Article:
When functioning properly, guardrails redirect vehicles and lessen the severity of collisions with rigid objects and other roadside hazards. Similarly, end terminals protect drivers and save lives by preventing the blunt and relatively sharp guardrail end from impaling an impacting vehicle. However, design defects, improper installations, and improper placement can sometimes yield devastating results.


Although the crash test standards referred to above are generally quite effective at keeping dangerous or inadequate designs off public roadways, changes to design parameters after testing or selective reporting of biased crash test samples can lead to the installation of inferior products. While occasional negative crash outcomes are unavoidable due to the unpredictable nature of roadway departures and high variability in impact conditions, it is important to consider the potential reasons behind a severe crash outcome. What type of guardrail terminal was hit? Does that terminal have any known issues or prior litigation associated with it? What are those issues, and are they applicable to the present crash? Was the terminal installed properly? Were the impact conditions within typical limits, such that acceptable performance could be reasonably expected? All of these questions and more can help shed some light on whether severe or fatal injuries resulting from a guardrail or terminal impact were exacerbated by dangerous conditions hidden in the device itself.


In addition to deficiencies in the guardrail design, issues with location, installation, maintenance, and repair can also expose drivers to hazardous conditions. In many cases, the entity responsible for maintenance and repair may not be immediately evident. It may be necessary to obtain discovery documents to determine if a government agency or a private contractor is responsible for guardrail maintenance and repair in that particular area. It is not uncommon for a state DOT to enter into an agreement with a private contractor to maintain and repair guardrail in a particular region, defined within the contract. The contract should also specify whether the contractor is responsible for inspecting the guardrail at certain intervals, or whether they are responsible only for repairs after they have been notified of the work needed. In any case, due to the high risk of having a damaged and unsafe guardrail located alongside a traveled roadway, many states have standards regarding the procedures and timelines for repair.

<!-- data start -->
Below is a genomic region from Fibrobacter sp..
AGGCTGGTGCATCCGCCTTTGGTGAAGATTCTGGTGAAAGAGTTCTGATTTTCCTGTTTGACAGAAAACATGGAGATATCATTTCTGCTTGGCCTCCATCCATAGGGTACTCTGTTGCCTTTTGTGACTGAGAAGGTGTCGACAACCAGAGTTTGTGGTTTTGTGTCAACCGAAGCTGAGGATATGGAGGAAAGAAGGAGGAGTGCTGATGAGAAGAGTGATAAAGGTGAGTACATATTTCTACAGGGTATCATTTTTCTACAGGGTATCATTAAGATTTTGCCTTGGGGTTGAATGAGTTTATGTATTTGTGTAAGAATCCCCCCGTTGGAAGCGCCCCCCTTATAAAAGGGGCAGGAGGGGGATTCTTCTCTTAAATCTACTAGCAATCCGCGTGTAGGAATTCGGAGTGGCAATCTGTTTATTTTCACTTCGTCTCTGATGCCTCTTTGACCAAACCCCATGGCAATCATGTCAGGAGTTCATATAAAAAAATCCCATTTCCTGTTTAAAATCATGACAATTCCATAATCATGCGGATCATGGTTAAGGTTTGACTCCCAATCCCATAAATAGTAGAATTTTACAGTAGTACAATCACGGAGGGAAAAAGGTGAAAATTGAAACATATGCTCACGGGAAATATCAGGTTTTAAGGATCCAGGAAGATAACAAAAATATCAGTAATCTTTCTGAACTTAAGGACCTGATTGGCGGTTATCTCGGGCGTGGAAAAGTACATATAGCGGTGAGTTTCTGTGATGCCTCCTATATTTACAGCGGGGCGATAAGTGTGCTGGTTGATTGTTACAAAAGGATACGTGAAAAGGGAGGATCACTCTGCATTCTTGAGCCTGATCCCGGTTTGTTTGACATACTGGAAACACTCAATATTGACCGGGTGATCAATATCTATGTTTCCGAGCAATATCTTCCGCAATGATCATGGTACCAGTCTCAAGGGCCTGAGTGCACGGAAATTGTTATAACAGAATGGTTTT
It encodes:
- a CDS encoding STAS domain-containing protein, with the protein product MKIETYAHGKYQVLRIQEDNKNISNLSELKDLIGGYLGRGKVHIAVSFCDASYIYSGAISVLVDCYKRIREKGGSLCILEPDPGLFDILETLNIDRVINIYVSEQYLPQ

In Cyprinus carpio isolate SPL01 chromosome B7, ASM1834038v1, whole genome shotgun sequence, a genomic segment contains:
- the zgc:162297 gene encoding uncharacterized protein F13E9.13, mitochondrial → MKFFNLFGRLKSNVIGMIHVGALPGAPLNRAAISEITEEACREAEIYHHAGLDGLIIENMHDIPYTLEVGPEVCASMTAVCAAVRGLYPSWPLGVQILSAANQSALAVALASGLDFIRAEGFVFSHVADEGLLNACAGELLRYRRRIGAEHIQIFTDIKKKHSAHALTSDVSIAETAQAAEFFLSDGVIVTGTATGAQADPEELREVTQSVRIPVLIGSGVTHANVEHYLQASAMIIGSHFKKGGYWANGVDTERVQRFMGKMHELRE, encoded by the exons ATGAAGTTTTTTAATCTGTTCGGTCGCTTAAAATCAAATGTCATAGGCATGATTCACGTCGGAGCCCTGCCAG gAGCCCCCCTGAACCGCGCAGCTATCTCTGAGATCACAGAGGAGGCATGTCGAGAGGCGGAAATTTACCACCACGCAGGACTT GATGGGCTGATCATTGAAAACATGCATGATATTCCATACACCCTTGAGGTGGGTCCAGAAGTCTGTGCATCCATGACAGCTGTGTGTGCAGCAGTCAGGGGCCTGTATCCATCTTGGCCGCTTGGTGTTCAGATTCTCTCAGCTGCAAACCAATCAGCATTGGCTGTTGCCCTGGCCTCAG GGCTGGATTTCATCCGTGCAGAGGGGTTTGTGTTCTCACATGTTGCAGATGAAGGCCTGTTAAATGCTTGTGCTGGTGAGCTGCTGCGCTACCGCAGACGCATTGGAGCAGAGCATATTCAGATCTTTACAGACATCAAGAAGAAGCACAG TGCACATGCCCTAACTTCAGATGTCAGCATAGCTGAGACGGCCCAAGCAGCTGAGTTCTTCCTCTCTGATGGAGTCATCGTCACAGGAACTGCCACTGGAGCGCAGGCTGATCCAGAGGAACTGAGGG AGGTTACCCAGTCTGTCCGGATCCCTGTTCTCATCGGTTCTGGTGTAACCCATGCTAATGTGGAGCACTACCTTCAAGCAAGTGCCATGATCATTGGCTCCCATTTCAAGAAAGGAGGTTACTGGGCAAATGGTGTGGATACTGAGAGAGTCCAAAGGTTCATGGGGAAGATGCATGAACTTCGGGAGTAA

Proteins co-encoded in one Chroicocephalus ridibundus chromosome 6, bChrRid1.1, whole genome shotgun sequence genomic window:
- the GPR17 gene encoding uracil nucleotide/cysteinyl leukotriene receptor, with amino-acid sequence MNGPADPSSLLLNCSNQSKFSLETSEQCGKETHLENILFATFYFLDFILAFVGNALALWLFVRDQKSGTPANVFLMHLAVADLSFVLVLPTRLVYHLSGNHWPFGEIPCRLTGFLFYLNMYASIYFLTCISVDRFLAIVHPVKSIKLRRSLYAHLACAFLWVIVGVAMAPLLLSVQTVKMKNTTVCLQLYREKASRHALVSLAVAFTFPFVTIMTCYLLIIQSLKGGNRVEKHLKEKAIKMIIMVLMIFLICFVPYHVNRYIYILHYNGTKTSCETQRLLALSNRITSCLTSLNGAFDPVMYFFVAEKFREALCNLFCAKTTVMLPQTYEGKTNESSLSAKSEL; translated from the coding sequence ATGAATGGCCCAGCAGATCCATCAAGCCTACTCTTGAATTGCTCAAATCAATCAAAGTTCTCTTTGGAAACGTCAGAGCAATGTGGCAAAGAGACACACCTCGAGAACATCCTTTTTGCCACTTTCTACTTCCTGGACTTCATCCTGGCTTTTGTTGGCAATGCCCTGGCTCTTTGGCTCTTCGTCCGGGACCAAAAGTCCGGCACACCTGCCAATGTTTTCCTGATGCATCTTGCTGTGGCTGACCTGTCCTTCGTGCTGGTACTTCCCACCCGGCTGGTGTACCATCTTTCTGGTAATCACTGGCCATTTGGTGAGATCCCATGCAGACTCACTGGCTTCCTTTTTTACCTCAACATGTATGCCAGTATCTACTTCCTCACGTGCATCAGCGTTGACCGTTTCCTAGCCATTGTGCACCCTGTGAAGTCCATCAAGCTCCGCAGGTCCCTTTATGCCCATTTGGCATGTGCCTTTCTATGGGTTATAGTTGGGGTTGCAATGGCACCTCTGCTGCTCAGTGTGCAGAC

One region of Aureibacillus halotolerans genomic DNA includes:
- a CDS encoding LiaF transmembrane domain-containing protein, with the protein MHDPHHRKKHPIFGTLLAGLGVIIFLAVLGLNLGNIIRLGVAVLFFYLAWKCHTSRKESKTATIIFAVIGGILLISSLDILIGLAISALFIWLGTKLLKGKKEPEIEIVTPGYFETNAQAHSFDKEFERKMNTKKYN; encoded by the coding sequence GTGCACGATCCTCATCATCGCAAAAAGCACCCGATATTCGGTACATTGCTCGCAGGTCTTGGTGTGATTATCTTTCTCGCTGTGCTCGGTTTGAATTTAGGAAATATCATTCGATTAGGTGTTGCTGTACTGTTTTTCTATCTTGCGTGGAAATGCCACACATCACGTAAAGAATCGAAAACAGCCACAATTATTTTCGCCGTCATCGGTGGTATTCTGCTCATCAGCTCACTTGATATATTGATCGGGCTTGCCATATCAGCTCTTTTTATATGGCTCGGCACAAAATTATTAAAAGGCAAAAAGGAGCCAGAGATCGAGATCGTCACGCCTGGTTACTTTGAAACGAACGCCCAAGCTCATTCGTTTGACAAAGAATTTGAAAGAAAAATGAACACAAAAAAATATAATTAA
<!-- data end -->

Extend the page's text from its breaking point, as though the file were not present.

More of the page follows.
The installation of a roadside or median barrier is initiated either by satisfying one or more warrants or through an engineering study that considers multiple factors and determines a guardrail installation to be appropriate. These warrants are typically described in the roadway or roadside design manual for the state in which the roadway and guardrail installation are located. There is also national guidance provided on the subject by the AASHTO Roadside Design Guide. In many cases, the absence of a guardrail that is clearly warranted could leave the state DOT, the roadway project design engineer, or even the contractor, liable for accidents resulting from the absence of a barrier that should have been provided based on relevant design standards. Standards based on the type of roadside hazard, the distance to the roadside hazard, median width, and other factors, are typically presented as definitive, and well-defined criteria that render a guardrail either required, recommended, or optional. Other criteria, such as crash history and roadway curvature typically require a more detailed engineering analysis to draw definitive conclusions on whether a guardrail installation is warranted.


Guardrails, along with their end terminals, are unsung heroes of roadside safety. By redirecting vehicles and reducing crash severity, they provide the potential for saving lives and preventing catastrophic accidents. As we continue to improve our transportation infrastructure, let’s appreciate the silent guardians that keep us safe on the roads, while also remaining vigilant to root out dangerous conditions present in some guardrail installations even today.


Note:  the infomration provided in this article is based on industry standards and practices.  Always follow local guidelines and regulations when designing, installing, or maintaining guardrail systems.

About the Author:
Mitchell Chermak is a Mechanical Engineer with Quality Forensic Engineering. He specializes in accident reconstruction and forensic engineering research and analysis. In over five years of reconstructing vehicle accidents, he has analyzed many cases involving roadside safety and guardrail design, installation and performance.